Human–Robot Interaction as a Cooperative Game
As robots become important parts of our daily lives and interact with human users, human—robot interaction (HRI) is raised as an important issue in robotics as well as relevant academic areas, and researchers in those areas pay more attention to how robots can communicate and cooperate with humans. Nevertheless, there seem to be few theoretical frameworks that guide designing, evaluating, and explaining human–robot interaction. Much current research on the topic is rather technically oriented, and thus suffers from poverty of theory.
This does not simply originate from the current limitation of artificial intelligence (AI) technologies or lack of formalization of psychological studies. The studies on humans and robots have been independently carried on in psychology and robotics, and, no theoretical bridge that links two agents with heterogeneous abilities has been developed to explain the interaction process.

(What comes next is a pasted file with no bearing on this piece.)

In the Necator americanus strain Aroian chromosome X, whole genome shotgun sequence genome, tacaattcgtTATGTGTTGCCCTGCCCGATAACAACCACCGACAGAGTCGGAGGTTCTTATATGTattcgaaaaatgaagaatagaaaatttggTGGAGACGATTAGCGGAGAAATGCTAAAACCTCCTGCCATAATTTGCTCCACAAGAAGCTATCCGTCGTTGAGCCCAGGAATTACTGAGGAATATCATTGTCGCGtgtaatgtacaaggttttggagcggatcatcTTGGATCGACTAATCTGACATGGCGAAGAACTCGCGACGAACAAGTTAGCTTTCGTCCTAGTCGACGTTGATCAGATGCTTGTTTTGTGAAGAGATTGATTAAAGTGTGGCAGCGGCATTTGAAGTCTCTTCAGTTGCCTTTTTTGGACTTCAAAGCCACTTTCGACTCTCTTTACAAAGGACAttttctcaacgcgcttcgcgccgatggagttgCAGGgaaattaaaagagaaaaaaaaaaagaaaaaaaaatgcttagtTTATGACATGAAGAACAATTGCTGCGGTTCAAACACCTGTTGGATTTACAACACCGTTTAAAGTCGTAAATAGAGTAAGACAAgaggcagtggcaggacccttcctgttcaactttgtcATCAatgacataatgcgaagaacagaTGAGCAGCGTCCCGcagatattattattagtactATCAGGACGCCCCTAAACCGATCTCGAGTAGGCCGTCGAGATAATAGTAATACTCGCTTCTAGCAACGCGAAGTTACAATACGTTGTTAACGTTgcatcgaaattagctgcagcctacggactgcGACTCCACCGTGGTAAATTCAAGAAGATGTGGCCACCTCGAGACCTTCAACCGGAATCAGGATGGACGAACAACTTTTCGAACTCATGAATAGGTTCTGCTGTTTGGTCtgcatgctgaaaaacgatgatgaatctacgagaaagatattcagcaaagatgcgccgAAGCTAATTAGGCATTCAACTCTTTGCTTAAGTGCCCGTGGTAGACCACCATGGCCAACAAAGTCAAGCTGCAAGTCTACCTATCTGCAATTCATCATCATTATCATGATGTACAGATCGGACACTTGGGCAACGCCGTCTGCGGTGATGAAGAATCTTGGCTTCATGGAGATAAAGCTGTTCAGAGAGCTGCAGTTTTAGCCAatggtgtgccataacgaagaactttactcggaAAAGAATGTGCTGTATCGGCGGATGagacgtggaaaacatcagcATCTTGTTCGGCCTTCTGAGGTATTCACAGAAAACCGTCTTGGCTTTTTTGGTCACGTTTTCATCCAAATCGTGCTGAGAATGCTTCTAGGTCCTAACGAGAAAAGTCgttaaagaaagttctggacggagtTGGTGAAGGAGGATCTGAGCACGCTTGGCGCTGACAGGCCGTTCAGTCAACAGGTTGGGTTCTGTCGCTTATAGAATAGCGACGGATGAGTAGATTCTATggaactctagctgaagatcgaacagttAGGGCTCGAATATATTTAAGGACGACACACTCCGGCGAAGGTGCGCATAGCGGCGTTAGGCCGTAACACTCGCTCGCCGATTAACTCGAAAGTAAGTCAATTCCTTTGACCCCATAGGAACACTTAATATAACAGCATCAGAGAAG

In this chapter we try to build a bridge between human and robot using a gametheoretic approach. Game theory has been developed to explain strategic decision making with respect to another agent’s decision. It also has been widely applied to explain human behavior and design interaction processes not only in psychology, auction, military strategy, diplomatic policy, and law enforcement [2, 5, 8], but also computational biology, artificial intelligence, and so on. Game theory provides a formal framework to account for interaction activities in various situations. Especially, our research interests focus on communicative interaction and cooperative decision making that is described later.
KeywordsGame Theory Robotic System Cooperative Game Human User Robot Interaction
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